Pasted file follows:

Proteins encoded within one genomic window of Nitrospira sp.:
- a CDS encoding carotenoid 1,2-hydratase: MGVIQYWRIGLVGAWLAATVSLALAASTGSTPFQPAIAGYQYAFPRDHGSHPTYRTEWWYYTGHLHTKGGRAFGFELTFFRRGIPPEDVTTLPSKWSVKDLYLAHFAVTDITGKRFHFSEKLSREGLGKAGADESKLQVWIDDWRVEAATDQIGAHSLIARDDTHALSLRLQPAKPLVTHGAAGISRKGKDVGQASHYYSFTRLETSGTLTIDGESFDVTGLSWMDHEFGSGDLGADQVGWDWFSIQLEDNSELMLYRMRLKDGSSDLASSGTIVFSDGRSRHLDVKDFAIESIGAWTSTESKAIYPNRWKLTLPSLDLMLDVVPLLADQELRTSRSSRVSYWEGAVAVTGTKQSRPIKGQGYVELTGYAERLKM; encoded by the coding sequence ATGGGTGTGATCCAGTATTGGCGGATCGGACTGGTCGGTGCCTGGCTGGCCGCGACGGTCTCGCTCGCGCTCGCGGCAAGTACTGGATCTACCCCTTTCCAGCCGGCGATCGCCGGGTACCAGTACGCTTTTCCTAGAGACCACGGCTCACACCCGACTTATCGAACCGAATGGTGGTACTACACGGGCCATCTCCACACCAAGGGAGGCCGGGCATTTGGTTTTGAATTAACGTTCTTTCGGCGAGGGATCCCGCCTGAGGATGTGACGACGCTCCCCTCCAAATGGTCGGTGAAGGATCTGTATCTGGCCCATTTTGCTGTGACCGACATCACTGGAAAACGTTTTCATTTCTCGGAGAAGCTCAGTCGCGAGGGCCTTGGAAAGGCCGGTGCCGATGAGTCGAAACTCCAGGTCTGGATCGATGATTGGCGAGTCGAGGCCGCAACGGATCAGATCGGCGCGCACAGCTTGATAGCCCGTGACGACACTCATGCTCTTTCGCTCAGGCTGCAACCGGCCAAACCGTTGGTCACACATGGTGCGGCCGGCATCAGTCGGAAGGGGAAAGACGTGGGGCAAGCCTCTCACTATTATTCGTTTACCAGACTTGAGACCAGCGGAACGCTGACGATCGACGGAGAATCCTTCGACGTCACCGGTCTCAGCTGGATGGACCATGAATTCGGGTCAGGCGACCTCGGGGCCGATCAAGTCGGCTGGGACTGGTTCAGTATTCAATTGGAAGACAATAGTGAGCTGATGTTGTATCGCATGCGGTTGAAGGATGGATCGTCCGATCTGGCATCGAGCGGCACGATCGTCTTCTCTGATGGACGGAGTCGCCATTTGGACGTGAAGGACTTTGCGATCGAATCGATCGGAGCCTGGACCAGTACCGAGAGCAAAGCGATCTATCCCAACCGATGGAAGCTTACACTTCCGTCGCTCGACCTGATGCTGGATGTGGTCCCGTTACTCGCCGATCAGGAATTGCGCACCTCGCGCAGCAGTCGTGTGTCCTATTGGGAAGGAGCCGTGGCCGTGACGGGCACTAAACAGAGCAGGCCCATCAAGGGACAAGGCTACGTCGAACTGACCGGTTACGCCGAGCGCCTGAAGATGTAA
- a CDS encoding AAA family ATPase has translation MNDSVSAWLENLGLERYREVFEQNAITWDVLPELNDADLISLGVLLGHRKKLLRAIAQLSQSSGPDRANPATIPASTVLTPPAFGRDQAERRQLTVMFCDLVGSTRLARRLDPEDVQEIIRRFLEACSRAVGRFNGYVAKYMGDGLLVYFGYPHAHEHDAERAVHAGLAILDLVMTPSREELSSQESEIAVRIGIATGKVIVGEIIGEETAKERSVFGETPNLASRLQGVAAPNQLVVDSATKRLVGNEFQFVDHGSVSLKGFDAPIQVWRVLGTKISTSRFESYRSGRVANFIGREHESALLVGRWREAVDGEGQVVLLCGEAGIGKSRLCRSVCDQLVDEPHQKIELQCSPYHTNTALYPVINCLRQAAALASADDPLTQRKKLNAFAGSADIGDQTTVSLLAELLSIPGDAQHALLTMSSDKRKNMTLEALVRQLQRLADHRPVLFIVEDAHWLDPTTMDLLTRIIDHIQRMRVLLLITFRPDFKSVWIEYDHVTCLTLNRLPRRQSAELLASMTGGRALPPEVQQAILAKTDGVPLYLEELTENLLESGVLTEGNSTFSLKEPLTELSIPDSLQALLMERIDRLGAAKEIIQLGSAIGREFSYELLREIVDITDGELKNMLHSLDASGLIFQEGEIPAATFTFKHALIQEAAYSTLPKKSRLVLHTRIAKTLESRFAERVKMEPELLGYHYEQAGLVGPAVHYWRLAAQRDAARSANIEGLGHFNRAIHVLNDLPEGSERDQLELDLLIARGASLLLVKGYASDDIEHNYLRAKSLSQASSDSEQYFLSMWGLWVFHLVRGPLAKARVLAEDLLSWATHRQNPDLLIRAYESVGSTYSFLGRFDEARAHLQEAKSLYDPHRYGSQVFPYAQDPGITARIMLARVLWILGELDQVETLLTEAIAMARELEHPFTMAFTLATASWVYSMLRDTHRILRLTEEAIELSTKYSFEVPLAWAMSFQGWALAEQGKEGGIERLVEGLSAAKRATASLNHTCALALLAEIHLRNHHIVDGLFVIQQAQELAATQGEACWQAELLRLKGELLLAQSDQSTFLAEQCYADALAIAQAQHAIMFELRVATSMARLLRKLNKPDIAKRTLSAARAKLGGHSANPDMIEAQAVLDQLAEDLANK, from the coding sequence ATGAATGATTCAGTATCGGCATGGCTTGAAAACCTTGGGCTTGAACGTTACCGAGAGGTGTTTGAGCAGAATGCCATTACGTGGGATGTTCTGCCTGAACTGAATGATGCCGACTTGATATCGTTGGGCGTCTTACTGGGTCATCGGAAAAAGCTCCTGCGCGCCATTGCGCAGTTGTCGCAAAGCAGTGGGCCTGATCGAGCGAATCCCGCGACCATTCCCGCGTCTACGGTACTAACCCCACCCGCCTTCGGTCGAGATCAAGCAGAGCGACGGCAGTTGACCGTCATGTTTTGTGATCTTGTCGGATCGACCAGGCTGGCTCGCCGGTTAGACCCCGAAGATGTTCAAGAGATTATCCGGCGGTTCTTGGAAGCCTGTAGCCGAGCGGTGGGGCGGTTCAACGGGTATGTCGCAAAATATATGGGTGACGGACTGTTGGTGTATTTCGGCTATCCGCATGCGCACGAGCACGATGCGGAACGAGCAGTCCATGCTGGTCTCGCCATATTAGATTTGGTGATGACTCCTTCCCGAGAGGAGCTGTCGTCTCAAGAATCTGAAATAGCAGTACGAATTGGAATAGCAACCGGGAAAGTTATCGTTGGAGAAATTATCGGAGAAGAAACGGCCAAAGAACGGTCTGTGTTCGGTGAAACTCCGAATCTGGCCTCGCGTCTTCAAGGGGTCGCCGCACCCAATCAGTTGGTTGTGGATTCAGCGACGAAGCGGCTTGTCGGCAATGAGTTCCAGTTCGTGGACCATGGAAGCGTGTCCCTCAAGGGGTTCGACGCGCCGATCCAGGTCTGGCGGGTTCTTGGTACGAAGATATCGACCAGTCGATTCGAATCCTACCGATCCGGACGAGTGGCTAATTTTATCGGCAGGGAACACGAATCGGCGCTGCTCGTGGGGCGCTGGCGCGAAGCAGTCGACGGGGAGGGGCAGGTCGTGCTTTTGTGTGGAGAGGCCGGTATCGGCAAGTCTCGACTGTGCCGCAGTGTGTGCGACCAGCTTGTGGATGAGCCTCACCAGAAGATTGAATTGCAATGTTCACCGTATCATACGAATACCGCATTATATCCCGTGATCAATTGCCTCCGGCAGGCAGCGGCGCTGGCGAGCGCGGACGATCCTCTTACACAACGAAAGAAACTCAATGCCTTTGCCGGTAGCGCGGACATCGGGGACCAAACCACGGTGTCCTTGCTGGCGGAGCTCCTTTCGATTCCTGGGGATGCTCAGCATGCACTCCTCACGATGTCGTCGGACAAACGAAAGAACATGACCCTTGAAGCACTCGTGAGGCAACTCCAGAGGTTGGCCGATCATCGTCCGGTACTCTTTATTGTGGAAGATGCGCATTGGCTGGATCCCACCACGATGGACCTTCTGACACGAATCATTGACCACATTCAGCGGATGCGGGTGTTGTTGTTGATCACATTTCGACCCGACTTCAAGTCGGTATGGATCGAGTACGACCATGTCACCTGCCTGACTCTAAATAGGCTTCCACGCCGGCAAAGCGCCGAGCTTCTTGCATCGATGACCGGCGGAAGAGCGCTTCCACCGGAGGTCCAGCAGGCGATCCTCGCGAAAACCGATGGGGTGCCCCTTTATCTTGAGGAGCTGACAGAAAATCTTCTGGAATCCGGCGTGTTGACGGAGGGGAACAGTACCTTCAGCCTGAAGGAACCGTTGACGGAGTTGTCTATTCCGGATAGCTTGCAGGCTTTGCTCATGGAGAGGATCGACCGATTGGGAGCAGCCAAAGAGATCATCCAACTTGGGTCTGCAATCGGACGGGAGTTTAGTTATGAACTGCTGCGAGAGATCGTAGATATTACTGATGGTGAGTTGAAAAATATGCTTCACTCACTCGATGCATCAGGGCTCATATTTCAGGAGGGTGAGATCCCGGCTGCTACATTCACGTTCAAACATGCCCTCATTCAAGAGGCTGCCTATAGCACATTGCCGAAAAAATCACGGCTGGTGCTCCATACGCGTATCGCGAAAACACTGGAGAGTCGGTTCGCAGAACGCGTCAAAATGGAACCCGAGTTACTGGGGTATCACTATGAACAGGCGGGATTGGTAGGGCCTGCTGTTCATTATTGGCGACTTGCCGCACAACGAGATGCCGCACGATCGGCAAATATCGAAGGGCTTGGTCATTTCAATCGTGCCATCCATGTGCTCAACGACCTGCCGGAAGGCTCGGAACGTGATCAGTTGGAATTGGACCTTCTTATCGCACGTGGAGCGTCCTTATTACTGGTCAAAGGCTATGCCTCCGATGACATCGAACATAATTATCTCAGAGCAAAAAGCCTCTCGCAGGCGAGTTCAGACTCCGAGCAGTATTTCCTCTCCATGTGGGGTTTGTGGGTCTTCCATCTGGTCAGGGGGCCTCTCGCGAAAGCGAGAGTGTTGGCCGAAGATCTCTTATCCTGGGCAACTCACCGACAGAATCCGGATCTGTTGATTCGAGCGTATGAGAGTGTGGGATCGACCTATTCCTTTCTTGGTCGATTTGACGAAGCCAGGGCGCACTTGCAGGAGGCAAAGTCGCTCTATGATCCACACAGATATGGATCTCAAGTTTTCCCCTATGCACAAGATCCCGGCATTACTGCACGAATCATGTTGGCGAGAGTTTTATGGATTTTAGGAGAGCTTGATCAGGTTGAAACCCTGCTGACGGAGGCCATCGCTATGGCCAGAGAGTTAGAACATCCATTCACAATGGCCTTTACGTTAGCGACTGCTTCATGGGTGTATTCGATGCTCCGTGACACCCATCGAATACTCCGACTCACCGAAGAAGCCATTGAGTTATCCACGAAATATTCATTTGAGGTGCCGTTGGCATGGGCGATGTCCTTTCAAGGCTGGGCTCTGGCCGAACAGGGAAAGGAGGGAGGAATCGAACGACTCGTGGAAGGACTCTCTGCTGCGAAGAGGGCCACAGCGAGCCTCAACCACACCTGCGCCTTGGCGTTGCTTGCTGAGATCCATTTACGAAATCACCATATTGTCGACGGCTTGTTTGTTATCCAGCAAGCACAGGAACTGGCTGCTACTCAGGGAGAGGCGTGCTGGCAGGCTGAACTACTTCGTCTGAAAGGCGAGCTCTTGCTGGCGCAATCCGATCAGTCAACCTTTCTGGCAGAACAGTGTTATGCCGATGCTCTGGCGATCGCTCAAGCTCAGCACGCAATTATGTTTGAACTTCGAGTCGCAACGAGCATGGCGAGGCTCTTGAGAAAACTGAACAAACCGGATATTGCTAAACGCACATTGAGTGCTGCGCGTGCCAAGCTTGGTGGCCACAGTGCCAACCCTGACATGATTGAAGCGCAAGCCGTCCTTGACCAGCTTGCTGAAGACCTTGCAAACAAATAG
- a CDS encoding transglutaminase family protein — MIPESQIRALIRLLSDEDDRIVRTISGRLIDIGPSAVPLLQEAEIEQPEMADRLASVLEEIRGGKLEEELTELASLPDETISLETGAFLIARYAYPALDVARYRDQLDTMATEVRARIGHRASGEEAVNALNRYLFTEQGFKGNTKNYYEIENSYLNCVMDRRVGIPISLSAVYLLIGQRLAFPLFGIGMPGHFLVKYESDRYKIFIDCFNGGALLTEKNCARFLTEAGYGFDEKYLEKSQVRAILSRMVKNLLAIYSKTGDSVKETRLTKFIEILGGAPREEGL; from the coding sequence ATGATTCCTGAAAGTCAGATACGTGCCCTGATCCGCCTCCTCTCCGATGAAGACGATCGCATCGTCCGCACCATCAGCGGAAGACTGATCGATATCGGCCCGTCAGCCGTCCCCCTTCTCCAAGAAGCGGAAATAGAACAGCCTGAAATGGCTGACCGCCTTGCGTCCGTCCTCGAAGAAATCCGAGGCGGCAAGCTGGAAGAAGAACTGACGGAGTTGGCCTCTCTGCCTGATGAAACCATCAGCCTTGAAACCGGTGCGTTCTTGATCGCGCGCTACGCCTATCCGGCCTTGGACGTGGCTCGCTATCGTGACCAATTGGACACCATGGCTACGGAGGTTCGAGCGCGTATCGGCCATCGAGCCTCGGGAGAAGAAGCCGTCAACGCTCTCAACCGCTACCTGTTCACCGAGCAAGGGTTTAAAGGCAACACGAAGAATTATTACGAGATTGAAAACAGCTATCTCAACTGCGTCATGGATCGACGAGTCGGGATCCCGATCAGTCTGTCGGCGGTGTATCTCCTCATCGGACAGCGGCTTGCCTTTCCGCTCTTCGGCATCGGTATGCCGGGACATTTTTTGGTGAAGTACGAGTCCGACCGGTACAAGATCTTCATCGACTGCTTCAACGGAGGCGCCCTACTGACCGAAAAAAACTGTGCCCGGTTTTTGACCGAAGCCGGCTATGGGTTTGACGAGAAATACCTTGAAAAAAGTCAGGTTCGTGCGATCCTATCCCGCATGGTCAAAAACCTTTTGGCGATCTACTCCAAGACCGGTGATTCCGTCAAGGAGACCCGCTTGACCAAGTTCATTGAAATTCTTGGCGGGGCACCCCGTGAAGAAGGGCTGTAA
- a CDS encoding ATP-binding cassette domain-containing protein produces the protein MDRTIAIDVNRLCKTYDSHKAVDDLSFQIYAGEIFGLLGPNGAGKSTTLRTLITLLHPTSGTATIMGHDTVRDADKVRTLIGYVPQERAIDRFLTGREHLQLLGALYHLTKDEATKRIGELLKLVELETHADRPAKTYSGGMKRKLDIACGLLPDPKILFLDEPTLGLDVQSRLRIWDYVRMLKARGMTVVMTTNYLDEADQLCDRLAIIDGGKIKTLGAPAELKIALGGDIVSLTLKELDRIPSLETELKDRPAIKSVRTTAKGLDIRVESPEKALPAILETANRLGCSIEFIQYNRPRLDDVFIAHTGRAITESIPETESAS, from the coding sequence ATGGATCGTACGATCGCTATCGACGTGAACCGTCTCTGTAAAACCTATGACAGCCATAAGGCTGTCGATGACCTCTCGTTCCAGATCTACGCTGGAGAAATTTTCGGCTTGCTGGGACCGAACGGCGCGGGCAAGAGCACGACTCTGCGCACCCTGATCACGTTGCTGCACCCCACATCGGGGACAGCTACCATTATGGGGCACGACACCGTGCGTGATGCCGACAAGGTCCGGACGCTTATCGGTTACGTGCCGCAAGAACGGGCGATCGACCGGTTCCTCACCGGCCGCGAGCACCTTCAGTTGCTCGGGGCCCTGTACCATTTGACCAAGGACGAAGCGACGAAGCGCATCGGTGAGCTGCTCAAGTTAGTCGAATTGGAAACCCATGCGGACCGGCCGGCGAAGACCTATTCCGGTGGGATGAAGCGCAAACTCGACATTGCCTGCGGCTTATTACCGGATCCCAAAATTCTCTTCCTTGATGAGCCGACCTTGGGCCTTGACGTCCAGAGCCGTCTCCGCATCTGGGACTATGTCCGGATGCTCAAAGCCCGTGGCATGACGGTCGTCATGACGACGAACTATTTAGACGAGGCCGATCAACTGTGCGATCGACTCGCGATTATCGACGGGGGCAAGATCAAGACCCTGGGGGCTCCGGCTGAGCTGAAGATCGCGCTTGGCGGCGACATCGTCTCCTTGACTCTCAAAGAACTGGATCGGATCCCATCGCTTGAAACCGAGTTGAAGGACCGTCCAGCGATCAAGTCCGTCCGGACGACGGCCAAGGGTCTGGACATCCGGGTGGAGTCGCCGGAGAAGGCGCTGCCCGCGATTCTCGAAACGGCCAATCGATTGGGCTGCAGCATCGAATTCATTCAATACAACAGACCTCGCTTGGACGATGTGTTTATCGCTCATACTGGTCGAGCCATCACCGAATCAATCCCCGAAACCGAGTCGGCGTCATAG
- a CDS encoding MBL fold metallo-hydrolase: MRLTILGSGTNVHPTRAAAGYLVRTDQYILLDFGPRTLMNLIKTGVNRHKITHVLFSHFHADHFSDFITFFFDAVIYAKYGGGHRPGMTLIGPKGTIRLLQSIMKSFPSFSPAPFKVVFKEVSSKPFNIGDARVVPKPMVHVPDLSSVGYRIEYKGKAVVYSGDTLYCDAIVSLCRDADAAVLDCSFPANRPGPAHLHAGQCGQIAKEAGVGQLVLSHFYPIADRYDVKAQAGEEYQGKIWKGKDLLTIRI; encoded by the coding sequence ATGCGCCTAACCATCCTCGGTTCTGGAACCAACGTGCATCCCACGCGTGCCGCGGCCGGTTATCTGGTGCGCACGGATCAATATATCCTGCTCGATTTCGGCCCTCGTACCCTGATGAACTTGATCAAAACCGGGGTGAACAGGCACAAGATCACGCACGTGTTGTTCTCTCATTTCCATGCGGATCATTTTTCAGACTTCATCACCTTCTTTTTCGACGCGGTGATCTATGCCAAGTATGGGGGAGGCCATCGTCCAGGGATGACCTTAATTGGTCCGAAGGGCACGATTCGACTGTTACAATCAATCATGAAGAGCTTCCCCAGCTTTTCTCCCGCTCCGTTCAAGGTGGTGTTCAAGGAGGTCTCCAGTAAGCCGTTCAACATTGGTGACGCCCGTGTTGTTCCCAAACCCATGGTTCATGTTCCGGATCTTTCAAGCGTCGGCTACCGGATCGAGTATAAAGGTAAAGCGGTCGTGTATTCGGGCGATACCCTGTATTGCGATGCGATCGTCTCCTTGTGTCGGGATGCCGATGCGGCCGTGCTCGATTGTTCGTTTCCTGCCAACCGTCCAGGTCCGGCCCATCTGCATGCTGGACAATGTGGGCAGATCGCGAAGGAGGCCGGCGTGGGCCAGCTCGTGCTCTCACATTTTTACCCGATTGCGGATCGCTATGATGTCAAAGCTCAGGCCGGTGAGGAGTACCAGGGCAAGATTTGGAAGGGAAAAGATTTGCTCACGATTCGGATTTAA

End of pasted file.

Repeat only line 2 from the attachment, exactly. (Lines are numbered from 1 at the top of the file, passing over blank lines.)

- a CDS encoding carotenoid 1,2-hydratase: MGVIQYWRIGLVGAWLAATVSLALAASTGSTPFQPAIAGYQYAFPRDHGSHPTYRTEWWYYTGHLHTKGGRAFGFELTFFRRGIPPEDVTTLPSKWSVKDLYLAHFAVTDITGKRFHFSEKLSREGLGKAGADESKLQVWIDDWRVEAATDQIGAHSLIARDDTHALSLRLQPAKPLVTHGAAGISRKGKDVGQASHYYSFTRLETSGTLTIDGESFDVTGLSWMDHEFGSGDLGADQVGWDWFSIQLEDNSELMLYRMRLKDGSSDLASSGTIVFSDGRSRHLDVKDFAIESIGAWTSTESKAIYPNRWKLTLPSLDLMLDVVPLLADQELRTSRSSRVSYWEGAVAVTGTKQSRPIKGQGYVELTGYAERLKM; encoded by the coding sequence ATGGGTGTGATCCAGTATTGGCGGATCGGACTGGTCGGTGCCTGGCTGGCCGCGACGGTCTCGCTCGCGCTCGCGGCAAGTACTGGATCTACCCCTTTCCAGCCGGCGATCGCCGGGTACCAGTACGCTTTTCCTAGAGACCACGGCTCACACCCGACTTATCGAACCGAATGGTGGTACTACACGGGCCATCTCCACACCAAGGGAGGCCGGGCATTTGGTTTTGAATTAACGTTCTTTCGGCGAGGGATCCCGCCTGAGGATGTGACGACGCTCCCCTCCAAATGGTCGGTGAAGGATCTGTATCTGGCCCATTTTGCTGTGACCGACATCACTGGAAAACGTTTTCATTTCTCGGAGAAGCTCAGTCGCGAGGGCCTTGGAAAGGCCGGTGCCGATGAGTCGAAACTCCAGGTCTGGATCGATGATTGGCGAGTCGAGGCCGCAACGGATCAGATCGGCGCGCACAGCTTGATAGCCCGTGACGACACTCATGCTCTTTCGCTCAGGCTGCAACCGGCCAAACCGTTGGTCACACATGGTGCGGCCGGCATCAGTCGGAAGGGGAAAGACGTGGGGCAAGCCTCTCACTATTATTCGTTTACCAGACTTGAGACCAGCGGAACGCTGACGATCGACGGAGAATCCTTCGACGTCACCGGTCTCAGCTGGATGGACCATGAATTCGGGTCAGGCGACCTCGGGGCCGATCAAGTCGGCTGGGACTGGTTCAGTATTCAATTGGAAGACAATAGTGAGCTGATGTTGTATCGCATGCGGTTGAAGGATGGATCGTCCGATCTGGCATCGAGCGGCACGATCGTCTTCTCTGATGGACGGAGTCGCCATTTGGACGTGAAGGACTTTGCGATCGAATCGATCGGAGCCTGGACCAGTACCGAGAGCAAAGCGATCTATCCCAACCGATGGAAGCTTACACTTCCGTCGCTCGACCTGATGCTGGATGTGGTCCCGTTACTCGCCGATCAGGAATTGCGCACCTCGCGCAGCAGTCGTGTGTCCTATTGGGAAGGAGCCGTGGCCGTGACGGGCACTAAACAGAGCAGGCCCATCAAGGGACAAGGCTACGTCGAACTGACCGGTTACGCCGAGCGCCTGAAGATGTAA